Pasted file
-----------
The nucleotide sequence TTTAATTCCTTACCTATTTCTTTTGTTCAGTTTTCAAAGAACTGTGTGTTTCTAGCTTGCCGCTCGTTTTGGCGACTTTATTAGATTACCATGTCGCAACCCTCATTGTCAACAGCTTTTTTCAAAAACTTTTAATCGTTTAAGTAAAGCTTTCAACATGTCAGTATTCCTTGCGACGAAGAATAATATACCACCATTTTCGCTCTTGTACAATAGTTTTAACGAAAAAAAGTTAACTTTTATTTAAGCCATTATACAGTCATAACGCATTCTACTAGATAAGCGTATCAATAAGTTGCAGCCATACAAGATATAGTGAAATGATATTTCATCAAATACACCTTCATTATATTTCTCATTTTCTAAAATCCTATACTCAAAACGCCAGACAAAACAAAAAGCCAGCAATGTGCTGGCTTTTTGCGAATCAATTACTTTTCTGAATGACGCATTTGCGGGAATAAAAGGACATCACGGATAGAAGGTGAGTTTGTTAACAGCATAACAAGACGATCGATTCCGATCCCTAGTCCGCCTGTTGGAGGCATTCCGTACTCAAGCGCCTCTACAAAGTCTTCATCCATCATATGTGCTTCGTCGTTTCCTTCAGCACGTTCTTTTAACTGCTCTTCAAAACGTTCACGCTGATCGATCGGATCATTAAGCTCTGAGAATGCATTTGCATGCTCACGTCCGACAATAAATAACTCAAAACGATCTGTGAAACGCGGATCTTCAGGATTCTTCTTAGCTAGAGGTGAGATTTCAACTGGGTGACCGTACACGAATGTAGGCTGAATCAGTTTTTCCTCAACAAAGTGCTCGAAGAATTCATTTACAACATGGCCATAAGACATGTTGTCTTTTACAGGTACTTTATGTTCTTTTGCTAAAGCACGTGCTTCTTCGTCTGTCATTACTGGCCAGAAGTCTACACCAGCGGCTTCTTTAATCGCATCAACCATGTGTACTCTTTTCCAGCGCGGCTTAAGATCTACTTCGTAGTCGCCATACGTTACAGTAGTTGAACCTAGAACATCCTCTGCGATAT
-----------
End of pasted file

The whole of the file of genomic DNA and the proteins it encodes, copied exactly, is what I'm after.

The nucleotide sequence TTTAATTCCTTACCTATTTCTTTTGTTCAGTTTTCAAAGAACTGTGTGTTTCTAGCTTGCCGCTCGTTTTGGCGACTTTATTAGATTACCATGTCGCAACCCTCATTGTCAACAGCTTTTTTCAAAAACTTTTAATCGTTTAAGTAAAGCTTTCAACATGTCAGTATTCCTTGCGACGAAGAATAATATACCACCATTTTCGCTCTTGTACAATAGTTTTAACGAAAAAAAGTTAACTTTTATTTAAGCCATTATACAGTCATAACGCATTCTACTAGATAAGCGTATCAATAAGTTGCAGCCATACAAGATATAGTGAAATGATATTTCATCAAATACACCTTCATTATATTTCTCATTTTCTAAAATCCTATACTCAAAACGCCAGACAAAACAAAAAGCCAGCAATGTGCTGGCTTTTTGCGAATCAATTACTTTTCTGAATGACGCATTTGCGGGAATAAAAGGACATCACGGATAGAAGGTGAGTTTGTTAACAGCATAACAAGACGATCGATTCCGATCCCTAGTCCGCCTGTTGGAGGCATTCCGTACTCAAGCGCCTCTACAAAGTCTTCATCCATCATATGTGCTTCGTCGTTTCCTTCAGCACGTTCTTTTAACTGCTCTTCAAAACGTTCACGCTGATCGATCGGATCATTAAGCTCTGAGAATGCATTTGCATGCTCACGTCCGACAATAAATAACTCAAAACGATCTGTGAAACGCGGATCTTCAGGATTCTTCTTAGCTAGAGGTGAGATTTCAACTGGGTGACCGTACACGAATGTAGGCTGAATCAGTTTTTCCTCAACAAAGTGCTCGAAGAATTCATTTACAACATGGCCATAAGACATGTTGTCTTTTACAGGTACTTTATGTTCTTTTGCTAAAGCACGTGCTTCTTCGTCTGTCATTACTGGCCAGAAGTCTACACCAGCGGCTTCTTTAATCGCATCAACCATGTGTACTCTTTTCCAGCGCGGCTTAAGATCTACTTCGTAGTCGCCATACGTTACAGTAGTTGAACCTAGAACATCCTCTGCGATAT